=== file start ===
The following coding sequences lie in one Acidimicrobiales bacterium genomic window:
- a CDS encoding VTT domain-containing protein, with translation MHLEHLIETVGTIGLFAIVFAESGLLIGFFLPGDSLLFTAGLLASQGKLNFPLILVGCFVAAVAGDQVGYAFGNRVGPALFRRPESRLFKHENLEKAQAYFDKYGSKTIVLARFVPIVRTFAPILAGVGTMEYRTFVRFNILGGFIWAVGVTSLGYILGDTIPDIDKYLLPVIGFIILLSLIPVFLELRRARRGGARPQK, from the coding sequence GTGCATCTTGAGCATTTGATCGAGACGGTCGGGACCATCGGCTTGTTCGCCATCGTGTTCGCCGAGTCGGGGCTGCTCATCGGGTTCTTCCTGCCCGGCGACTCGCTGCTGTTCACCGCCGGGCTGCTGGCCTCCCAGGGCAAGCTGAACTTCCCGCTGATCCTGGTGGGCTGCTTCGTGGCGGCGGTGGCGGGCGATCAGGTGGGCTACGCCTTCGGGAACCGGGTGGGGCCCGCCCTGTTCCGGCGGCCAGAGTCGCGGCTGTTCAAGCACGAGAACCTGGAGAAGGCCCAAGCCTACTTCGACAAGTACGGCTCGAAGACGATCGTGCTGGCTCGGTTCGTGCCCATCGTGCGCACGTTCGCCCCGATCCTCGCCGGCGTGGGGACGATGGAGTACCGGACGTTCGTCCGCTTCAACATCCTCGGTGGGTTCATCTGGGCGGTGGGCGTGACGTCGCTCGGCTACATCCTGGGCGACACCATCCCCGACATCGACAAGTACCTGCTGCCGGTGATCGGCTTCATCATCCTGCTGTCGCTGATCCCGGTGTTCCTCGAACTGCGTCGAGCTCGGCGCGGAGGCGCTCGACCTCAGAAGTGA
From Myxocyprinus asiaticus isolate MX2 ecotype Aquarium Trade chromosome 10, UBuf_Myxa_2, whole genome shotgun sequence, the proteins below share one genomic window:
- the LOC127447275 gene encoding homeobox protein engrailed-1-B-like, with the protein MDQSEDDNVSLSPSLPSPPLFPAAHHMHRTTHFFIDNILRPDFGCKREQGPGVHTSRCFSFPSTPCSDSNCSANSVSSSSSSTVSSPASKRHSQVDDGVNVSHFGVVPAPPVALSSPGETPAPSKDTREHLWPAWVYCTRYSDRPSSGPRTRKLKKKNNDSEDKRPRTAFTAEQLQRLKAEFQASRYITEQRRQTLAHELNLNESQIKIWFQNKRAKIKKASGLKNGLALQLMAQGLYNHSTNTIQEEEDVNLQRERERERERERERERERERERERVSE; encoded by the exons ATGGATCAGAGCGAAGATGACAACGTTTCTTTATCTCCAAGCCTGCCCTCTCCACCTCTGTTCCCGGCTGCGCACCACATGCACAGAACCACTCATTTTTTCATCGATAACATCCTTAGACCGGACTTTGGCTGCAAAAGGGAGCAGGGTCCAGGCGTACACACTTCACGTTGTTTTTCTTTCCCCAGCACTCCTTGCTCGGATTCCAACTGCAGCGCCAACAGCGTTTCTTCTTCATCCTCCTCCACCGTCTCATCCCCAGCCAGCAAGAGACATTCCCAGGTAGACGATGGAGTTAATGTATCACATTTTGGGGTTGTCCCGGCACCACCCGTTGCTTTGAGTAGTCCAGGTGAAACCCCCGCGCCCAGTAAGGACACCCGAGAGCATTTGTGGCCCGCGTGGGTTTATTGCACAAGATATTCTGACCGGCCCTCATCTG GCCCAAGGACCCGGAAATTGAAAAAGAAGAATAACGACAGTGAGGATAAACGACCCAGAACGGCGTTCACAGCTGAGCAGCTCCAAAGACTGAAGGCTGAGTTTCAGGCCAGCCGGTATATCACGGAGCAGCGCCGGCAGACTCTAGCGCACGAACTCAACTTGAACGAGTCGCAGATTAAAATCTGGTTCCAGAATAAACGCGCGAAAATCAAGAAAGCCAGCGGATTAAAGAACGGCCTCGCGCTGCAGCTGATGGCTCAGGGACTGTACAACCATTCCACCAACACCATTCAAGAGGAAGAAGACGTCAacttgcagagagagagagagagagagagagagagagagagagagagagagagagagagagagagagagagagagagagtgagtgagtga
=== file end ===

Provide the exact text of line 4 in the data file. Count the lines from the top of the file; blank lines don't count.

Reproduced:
- the LOC127447275 gene encoding homeobox protein engrailed-1-B-like, with the protein MDQSEDDNVSLSPSLPSPPLFPAAHHMHRTTHFFIDNILRPDFGCKREQGPGVHTSRCFSFPSTPCSDSNCSANSVSSSSSSTVSSPASKRHSQVDDGVNVSHFGVVPAPPVALSSPGETPAPSKDTREHLWPAWVYCTRYSDRPSSGPRTRKLKKKNNDSEDKRPRTAFTAEQLQRLKAEFQASRYITEQRRQTLAHELNLNESQIKIWFQNKRAKIKKASGLKNGLALQLMAQGLYNHSTNTIQEEEDVNLQRERERERERERERERERERERERVSE; encoded by the exons ATGGATCAGAGCGAAGATGACAACGTTTCTTTATCTCCAAGCCTGCCCTCTCCACCTCTGTTCCCGGCTGCGCACCACATGCACAGAACCACTCATTTTTTCATCGATAACATCCTTAGACCGGACTTTGGCTGCAAAAGGGAGCAGGGTCCAGGCGTACACACTTCACGTTGTTTTTCTTTCCCCAGCACTCCTTGCTCGGATTCCAACTGCAGCGCCAACAGCGTTTCTTCTTCATCCTCCTCCACCGTCTCATCCCCAGCCAGCAAGAGACATTCCCAGGTAGACGATGGAGTTAATGTATCACATTTTGGGGTTGTCCCGGCACCACCCGTTGCTTTGAGTAGTCCAGGTGAAACCCCCGCGCCCAGTAAGGACACCCGAGAGCATTTGTGGCCCGCGTGGGTTTATTGCACAAGATATTCTGACCGGCCCTCATCTG GCCCAAGGACCCGGAAATTGAAAAAGAAGAATAACGACAGTGAGGATAAACGACCCAGAACGGCGTTCACAGCTGAGCAGCTCCAAAGACTGAAGGCTGAGTTTCAGGCCAGCCGGTATATCACGGAGCAGCGCCGGCAGACTCTAGCGCACGAACTCAACTTGAACGAGTCGCAGATTAAAATCTGGTTCCAGAATAAACGCGCGAAAATCAAGAAAGCCAGCGGATTAAAGAACGGCCTCGCGCTGCAGCTGATGGCTCAGGGACTGTACAACCATTCCACCAACACCATTCAAGAGGAAGAAGACGTCAacttgcagagagagagagagagagagagagagagagagagagagagagagagagagagagagagagagagagagagagtgagtgagtga